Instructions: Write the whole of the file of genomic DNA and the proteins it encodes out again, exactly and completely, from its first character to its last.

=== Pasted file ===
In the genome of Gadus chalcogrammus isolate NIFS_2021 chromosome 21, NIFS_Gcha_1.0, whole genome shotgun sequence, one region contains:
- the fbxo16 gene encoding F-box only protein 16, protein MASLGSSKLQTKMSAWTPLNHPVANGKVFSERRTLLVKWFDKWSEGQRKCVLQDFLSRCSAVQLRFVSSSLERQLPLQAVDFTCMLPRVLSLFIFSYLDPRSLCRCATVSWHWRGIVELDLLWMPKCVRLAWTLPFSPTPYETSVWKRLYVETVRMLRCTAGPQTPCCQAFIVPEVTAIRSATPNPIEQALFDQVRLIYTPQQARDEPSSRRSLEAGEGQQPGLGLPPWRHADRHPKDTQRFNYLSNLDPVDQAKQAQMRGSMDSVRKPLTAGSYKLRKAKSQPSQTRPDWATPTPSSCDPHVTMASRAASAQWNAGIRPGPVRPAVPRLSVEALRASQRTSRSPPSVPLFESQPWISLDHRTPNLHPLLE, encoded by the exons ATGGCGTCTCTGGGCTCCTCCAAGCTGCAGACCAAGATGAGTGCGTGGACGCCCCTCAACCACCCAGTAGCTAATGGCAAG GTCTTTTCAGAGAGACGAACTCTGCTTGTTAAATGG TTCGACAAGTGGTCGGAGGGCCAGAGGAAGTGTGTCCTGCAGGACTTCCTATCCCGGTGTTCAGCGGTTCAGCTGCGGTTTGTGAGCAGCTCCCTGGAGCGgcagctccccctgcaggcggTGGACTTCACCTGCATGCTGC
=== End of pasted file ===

In the genome of Gadus chalcogrammus isolate NIFS_2021 chromosome 21, NIFS_Gcha_1.0, whole genome shotgun sequence, one region contains:
- the fbxo16 gene encoding F-box only protein 16, protein MASLGSSKLQTKMSAWTPLNHPVANGKVFSERRTLLVKWFDKWSEGQRKCVLQDFLSRCSAVQLRFVSSSLERQLPLQAVDFTCMLPRVLSLFIFSYLDPRSLCRCATVSWHWRGIVELDLLWMPKCVRLAWTLPFSPTPYETSVWKRLYVETVRMLRCTAGPQTPCCQAFIVPEVTAIRSATPNPIEQALFDQVRLIYTPQQARDEPSSRRSLEAGEGQQPGLGLPPWRHADRHPKDTQRFNYLSNLDPVDQAKQAQMRGSMDSVRKPLTAGSYKLRKAKSQPSQTRPDWATPTPSSCDPHVTMASRAASAQWNAGIRPGPVRPAVPRLSVEALRASQRTSRSPPSVPLFESQPWISLDHRTPNLHPLLE, encoded by the exons ATGGCGTCTCTGGGCTCCTCCAAGCTGCAGACCAAGATGAGTGCGTGGACGCCCCTCAACCACCCAGTAGCTAATGGCAAG GTCTTTTCAGAGAGACGAACTCTGCTTGTTAAATGG TTCGACAAGTGGTCGGAGGGCCAGAGGAAGTGTGTCCTGCAGGACTTCCTATCCCGGTGTTCAGCGGTTCAGCTGCGGTTTGTGAGCAGCTCCCTGGAGCGgcagctccccctgcaggcggTGGACTTCACCTGCATGCTGC